Healthcare breaches have dominated the second half of the year. Consider these lessons learned.
Though the second half of the year has been comparably calmer than the first half's database breaches at RSA, Sony, and Epsilon, the breach numbers continued to roll in--especially at healthcare organizations, which made up a disproportionate number of exposed records. Here are some of the biggest breaches that went down in the second half of the year, along with a few database security lessons learned.
1. The Breach Victim: Nemours Assets Stolen/Affected: Names, addresses, dates of birth, Social Security numbers, insurance data, medical treatment data, and bank account information for 1.6 million patients, vendors, and employees.
Three unencrypted tapes containing a mother lode of personal information on patients, vendors, and employees were lost amid the dust of a facility remodel project when a cabinet that held them since 2004 went missing.
Lessons Learned: Database backups are often the Achilles' heel in enterprise database security. Because of their portability and longevity, database backup tapes are frequently lost in transit or in these types of relocation scenarios. Encryption of data is key to ensuring security even when tapes can't be physically secured.
[ From healthcare to game companies to trusted third-party security companies, a number of significant breaches were reported in 2011. See Slide Show: The Year In Data Theft. ]
2. The Breach Victim: Tricare/SAIC Assets Stolen/Affected: Protected health information from 5.1 million patients of U.S. military hospitals and clinics.
Another day, another backup tape gone missing. In September, Tricare announced that an employee for one of its contractors, Science Applications International Corp. (SAIC), was driving around with a backup tape containing patient data from 1992 all the way through 2011 for San Antonio-area military treatment facilities. The tapes were stolen from the car, exposing Social Security numbers, addresses, phone numbers, clinical notes, lab test results, prescriptions, and other medical information.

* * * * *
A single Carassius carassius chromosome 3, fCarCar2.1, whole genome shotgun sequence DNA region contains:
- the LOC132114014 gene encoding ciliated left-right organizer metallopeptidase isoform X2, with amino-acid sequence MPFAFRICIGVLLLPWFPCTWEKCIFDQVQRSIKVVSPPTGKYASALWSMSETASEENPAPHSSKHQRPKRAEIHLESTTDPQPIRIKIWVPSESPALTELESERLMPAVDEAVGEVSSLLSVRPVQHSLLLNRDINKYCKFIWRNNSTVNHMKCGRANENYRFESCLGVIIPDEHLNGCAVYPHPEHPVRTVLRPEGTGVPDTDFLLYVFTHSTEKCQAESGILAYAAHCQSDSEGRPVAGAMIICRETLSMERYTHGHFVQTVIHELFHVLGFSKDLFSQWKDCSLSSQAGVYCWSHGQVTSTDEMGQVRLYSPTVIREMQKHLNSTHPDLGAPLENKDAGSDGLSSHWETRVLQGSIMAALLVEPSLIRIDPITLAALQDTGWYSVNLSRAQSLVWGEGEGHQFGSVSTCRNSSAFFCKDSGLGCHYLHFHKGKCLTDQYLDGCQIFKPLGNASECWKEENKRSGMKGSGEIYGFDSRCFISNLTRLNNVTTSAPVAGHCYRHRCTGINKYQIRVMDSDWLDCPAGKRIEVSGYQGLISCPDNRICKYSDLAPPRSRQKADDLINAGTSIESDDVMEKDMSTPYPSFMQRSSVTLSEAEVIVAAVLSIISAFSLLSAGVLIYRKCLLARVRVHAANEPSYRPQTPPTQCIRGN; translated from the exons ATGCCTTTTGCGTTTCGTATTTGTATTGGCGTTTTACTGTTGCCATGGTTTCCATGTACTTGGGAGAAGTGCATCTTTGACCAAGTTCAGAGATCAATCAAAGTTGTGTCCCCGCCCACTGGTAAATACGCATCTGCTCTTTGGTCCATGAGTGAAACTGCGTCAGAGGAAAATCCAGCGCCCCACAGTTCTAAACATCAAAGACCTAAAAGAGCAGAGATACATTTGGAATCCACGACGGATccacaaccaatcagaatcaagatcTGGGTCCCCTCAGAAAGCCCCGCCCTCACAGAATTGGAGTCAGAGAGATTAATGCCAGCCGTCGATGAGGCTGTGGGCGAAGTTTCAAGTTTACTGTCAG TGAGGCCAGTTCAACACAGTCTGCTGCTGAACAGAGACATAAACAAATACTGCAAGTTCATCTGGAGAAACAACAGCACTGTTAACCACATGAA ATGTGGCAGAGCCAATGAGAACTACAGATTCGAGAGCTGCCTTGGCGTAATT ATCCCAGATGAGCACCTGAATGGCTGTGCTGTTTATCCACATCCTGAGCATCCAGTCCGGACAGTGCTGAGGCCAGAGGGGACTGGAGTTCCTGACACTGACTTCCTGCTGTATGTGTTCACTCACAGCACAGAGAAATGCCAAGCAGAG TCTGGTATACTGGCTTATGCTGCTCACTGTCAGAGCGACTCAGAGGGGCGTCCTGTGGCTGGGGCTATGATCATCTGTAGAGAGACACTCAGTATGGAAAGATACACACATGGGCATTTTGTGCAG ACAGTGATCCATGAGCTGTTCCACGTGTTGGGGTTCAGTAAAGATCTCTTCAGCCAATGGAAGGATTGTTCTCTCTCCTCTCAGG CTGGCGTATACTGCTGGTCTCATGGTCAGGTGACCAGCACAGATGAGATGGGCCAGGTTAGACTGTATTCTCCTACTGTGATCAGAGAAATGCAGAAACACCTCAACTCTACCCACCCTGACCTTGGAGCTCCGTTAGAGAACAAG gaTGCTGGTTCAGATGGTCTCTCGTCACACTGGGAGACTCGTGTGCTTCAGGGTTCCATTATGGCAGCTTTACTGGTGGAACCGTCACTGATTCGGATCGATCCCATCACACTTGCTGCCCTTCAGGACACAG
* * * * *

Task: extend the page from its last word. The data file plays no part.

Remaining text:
Lessons Learned: In addition to the lessons about backup tape protection, this case shows how important third-party contractor security procedures are to an organization. Enterprises and government agencies alike must be aware of how contractors are touching database information and whether they're employing best practices with regard to how that data is handled.
IT's spending as much as ever on disaster recovery, despite advances in virtualization and cloud techniques. It's time to break free. Download our Disaster Recovery Disaster supplement now. (Free registration required.)
Dark Reading Tech Digest, Dec. 19, 2014Software-defined networking can be a net plus for security. The key: Work with the network team to implement gradually, test as you go, and take the opportunity to overhaul your security strategy.
Published: 2014-12-25 The CmdAuthenticate::_authenticateX509 function in db/commands/authentication_commands.cpp in mongod in MongoDB 2.6.x before 2.6.2 allows remote attackers to cause a denial of service (daemon crash) by attempting authentication with an invalid X.509 client certificate.
Published: 2014-12-25 The Crumb plugin before 3.0.0 for Node.js does not properly restrict token access in situations where a hapi route handler has CORS enabled, which allows remote attackers to obtain sensitive information, and potentially obtain the ability to spoof requests to non-CORS routes, via a crafted web site ...
Published: 2014-12-24 The expand function in fio.c in Heirloom mailx 12.5 and earlier and BSD mailx 8.1.2 and earlier allows remote attackers to execute arbitrary commands via shell metacharacters in an email address.
Published: 2014-12-24 The ssl23_get_client_hello function in s23_srvr.c in OpenSSL 1.0.1j does not properly handle attempts to use unsupported protocols, which allows remote attackers to cause a denial of service (NULL pointer dereference and daemon crash) via an unexpected handshake, as demonstrated by an SSLv3 handshak...
Published: 2014-12-24 drivers/misc/qseecom.c in the QSEECOM driver for the Linux kernel 3.x, as used in Qualcomm Innovation Center (QuIC) Android contributions for MSM devices and other products, does not validate certain offset, length, and base values within an ioctl call, which allows attackers to gain privileges or c...